I could not believe she would dare to ask such an insensitive question. I wanted to protest, but I couldn’t because I had a large mouthful of Fudgy Crunch.
My wife’s insensitivity continued. “Let me ask you a question, Michael……Can you remember a single instance during our forty-six-year marriage where I laid on the couch and ate ice cream for days just because I had a cold?”
Obviously, this was a trick question! She was cleverly trying to take advantage of my confused mental state which was exacerbated by the bone-shaking chills I was experiencing at that particular moment. (I had accidentally dropped a spoonful of Fudgy Crunch down my pajamas.)
But I really didn’t need to respond because we both already knew the answer to her question.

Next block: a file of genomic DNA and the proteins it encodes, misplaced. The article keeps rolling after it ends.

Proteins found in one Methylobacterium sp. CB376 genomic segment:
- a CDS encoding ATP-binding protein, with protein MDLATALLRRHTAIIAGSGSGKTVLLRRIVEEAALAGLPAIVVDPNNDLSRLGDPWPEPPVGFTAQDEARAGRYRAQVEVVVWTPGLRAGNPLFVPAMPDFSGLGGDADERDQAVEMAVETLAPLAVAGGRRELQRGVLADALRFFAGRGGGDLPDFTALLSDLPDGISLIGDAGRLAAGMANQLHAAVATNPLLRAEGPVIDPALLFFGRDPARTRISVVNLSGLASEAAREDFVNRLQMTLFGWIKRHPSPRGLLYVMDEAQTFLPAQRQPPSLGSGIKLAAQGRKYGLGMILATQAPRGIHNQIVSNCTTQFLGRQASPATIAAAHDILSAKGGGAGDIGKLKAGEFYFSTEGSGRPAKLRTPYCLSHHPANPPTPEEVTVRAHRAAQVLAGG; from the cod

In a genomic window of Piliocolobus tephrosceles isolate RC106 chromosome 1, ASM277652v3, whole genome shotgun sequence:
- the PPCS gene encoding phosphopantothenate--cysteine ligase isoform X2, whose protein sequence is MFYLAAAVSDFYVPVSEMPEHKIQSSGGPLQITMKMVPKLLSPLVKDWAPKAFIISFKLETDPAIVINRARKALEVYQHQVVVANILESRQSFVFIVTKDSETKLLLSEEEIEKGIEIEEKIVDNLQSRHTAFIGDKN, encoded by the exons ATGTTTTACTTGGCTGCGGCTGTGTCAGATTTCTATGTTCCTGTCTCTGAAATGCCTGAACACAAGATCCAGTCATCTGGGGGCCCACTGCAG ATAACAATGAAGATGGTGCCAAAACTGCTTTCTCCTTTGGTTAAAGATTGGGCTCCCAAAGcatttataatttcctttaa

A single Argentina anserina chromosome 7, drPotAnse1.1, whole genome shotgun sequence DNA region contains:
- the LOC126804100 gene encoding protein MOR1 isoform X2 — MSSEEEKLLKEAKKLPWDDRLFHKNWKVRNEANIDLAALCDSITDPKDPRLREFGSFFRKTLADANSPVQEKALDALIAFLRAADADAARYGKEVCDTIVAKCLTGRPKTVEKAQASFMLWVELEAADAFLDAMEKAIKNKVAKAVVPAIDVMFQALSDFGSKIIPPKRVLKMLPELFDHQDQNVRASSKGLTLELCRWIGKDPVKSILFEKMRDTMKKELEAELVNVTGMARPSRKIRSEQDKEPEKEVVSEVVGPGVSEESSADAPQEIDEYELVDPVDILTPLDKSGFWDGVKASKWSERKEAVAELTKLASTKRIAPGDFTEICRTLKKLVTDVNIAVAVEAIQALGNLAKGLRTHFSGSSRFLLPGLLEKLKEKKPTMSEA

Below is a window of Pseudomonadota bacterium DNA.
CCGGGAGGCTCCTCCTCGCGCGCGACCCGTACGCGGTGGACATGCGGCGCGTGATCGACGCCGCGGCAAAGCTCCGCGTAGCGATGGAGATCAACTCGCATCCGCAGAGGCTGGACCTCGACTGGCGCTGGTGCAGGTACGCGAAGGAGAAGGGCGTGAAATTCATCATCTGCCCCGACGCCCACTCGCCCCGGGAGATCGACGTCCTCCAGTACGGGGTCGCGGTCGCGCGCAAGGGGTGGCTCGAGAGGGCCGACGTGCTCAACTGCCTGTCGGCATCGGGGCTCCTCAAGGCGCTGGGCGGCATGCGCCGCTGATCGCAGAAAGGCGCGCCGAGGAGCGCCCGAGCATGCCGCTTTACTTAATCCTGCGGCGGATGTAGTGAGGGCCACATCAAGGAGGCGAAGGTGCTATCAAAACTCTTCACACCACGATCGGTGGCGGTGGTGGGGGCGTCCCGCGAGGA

Strangely enough, whenever my wife got a cold, her routine didn’t change at all. She would still go to work, and then she would come home and perform countless chores around the house while still managing to be a wonderful wife and mother. There was no discernible drop-off in her energy level. Therefore, I always found her behavior completely bewildering.
In stark contrast, each time I get sick, I am certain that I’m about to be cut down in the prime of life. (Well, I admit I’m no longer in the prime of life. At my age, it’s more like the twilight of life. But I still want to stay on the right of the grass for as long as possible.)
However, my thoughts of doom and gloom are out of my control. I am, unfortunately, the prisoner of an overactive imagination. When you combine that with the fact that I’m also a hardcore pessimist, it makes it easy to get caught up in troubling scenarios.
Because of the brutal severity of this particular illness, I became convinced that my life hung in the balance. As I laid lifelessly on the couch, I could not help but contemplate my mortality which eventually led me to consider the fascinating concept of eternity.